what happened? Just weeks after discovering a similar issue, a security researcher found that connecting an iPhone to a Wi-Fi network with a given name could disable the device's Wi-Fi support—and it wasn't easy to fix.
Two weeks ago, Carl Shaw, founder of Secret Club, revealed that if the iPhone is connected to a network called "%p%s%s%s%s%n%n" network features are disabled in iOS and Wi-Fi and phone network if a problem occurs. At first it was expected to have a permanent effect, but it can be fixed by resetting the iPhone network settings.
Now, Shaw is aware of a similar problem that seems worse than the previous discovery. He writes that simply entering the public Wi-Fi networking area called “%secretclub% power” can lead to the same things as before, and even after resetting the network settings, problems may persist.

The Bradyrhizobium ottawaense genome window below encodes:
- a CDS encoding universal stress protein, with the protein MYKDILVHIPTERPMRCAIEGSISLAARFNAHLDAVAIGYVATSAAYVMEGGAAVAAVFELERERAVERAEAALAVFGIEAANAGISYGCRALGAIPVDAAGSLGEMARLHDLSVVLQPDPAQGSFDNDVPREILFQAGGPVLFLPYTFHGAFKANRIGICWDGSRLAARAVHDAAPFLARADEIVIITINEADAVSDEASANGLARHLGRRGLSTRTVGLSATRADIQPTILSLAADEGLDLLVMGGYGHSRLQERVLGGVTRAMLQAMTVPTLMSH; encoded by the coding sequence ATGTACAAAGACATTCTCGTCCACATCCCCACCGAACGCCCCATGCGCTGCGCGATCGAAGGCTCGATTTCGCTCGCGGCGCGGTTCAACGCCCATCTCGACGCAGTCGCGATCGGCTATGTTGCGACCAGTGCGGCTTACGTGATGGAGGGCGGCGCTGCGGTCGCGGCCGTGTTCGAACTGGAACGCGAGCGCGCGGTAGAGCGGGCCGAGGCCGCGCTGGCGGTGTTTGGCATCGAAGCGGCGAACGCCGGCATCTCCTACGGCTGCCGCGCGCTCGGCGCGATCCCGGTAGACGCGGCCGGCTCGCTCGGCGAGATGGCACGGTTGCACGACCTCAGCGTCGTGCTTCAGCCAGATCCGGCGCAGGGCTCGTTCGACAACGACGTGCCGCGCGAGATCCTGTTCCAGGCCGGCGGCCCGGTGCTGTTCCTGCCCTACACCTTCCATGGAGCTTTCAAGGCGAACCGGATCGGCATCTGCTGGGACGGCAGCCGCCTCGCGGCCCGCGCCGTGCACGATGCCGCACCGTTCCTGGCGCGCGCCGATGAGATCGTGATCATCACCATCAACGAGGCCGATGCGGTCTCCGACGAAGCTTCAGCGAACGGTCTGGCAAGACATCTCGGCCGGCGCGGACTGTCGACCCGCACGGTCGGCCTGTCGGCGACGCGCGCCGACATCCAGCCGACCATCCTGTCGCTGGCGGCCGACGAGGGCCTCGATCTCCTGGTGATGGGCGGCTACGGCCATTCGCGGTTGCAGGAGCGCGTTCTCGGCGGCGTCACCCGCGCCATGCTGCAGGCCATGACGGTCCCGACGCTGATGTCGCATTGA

Seriously, I don't have WiFi yet pic.twitter.com/AaF9IQBvCp- Carl Schou (vm_call) Jul 4, 2021
The only solution might be a hard factory reset, on Although some users (via PCMag) say that recovering the device using iTunes can be effective. The Twitter user writes that manually deleting the Wi-Fi network names from “com.apple. Wi-Fi.known-network.plist” before restoring the device can also fix the problem.
Why is this done? iPhone Wi-Fi? According to 9To5Mac:
The "%[character]" syntax is commonly used in programming languages to format variables in the output string. In C, the "%n" attribute means storing the number of characters written in the template string into a variable passed to the string template function. The Wi-Fi subsystem may unknowingly pass the Wi-Fi network name (SSID) to some internal library that formats the string, which in turn leads to memory random writing and buffer overflow. This corrupts the memory and disables the iOS Watch, which will disable the user's Wi-Fi.
Vulnerable SSIDs with character sequences '%s', '%p' and '%n' will be detected before Apple solves the problem.
This SSID can disable iPhone Wi-Fi